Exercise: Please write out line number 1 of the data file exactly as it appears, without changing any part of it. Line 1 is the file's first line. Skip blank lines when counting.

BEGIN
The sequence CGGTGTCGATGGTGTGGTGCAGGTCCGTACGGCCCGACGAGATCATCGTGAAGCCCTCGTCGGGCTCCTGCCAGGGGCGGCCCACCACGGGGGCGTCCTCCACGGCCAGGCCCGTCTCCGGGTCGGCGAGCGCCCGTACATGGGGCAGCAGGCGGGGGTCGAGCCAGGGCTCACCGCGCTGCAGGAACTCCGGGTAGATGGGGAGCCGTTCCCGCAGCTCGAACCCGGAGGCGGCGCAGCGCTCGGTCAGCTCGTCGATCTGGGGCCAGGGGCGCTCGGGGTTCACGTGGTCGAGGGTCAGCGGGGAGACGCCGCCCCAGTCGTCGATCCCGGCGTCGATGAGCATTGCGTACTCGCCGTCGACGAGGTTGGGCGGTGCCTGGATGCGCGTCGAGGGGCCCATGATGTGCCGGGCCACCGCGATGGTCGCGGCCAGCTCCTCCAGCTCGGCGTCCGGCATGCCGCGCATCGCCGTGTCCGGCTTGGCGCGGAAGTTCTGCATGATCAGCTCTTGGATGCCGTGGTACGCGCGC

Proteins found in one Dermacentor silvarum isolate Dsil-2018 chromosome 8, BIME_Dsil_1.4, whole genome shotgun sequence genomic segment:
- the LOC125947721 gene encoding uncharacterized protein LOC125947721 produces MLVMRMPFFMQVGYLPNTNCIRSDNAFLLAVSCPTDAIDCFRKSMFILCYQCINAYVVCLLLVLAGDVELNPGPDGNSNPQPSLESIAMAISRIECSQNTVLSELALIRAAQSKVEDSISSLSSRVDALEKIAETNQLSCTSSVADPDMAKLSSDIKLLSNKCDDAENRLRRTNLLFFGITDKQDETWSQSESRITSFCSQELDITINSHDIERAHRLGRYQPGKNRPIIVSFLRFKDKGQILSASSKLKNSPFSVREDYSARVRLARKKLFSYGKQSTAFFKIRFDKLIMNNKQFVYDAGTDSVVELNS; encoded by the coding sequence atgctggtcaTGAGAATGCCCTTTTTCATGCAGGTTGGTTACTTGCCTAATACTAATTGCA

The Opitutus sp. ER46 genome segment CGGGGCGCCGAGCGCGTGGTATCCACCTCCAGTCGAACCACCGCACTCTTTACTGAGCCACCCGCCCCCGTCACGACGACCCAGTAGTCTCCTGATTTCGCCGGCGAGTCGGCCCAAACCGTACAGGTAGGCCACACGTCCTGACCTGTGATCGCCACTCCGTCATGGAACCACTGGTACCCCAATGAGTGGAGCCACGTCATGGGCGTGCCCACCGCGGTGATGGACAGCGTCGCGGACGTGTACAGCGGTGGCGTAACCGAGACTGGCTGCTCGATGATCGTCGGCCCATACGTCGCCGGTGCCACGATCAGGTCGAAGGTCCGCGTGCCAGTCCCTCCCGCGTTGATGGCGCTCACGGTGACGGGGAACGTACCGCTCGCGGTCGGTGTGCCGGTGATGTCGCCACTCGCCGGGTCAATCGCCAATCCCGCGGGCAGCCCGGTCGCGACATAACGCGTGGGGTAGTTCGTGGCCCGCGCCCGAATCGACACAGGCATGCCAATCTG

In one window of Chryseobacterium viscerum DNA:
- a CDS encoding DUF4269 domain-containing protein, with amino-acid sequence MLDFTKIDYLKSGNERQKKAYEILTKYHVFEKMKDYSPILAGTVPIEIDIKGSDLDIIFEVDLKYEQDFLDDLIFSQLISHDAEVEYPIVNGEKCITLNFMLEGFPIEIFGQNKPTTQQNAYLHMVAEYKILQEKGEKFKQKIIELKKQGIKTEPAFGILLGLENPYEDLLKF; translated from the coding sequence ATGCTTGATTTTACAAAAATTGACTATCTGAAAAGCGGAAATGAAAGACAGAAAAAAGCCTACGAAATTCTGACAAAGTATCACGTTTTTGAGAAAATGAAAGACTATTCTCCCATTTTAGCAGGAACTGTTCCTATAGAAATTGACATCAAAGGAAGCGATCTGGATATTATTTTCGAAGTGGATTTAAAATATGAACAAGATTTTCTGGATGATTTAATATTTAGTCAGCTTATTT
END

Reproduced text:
The sequence CGGTGTCGATGGTGTGGTGCAGGTCCGTACGGCCCGACGAGATCATCGTGAAGCCCTCGTCGGGCTCCTGCCAGGGGCGGCCCACCACGGGGGCGTCCTCCACGGCCAGGCCCGTCTCCGGGTCGGCGAGCGCCCGTACATGGGGCAGCAGGCGGGGGTCGAGCCAGGGCTCACCGCGCTGCAGGAACTCCGGGTAGATGGGGAGCCGTTCCCGCAGCTCGAACCCGGAGGCGGCGCAGCGCTCGGTCAGCTCGTCGATCTGGGGCCAGGGGCGCTCGGGGTTCACGTGGTCGAGGGTCAGCGGGGAGACGCCGCCCCAGTCGTCGATCCCGGCGTCGATGAGCATTGCGTACTCGCCGTCGACGAGGTTGGGCGGTGCCTGGATGCGCGTCGAGGGGCCCATGATGTGCCGGGCCACCGCGATGGTCGCGGCCAGCTCCTCCAGCTCGGCGTCCGGCATGCCGCGCATCGCCGTGTCCGGCTTGGCGCGGAAGTTCTGCATGATCAGCTCTTGGATGCCGTGGTACGCGCGC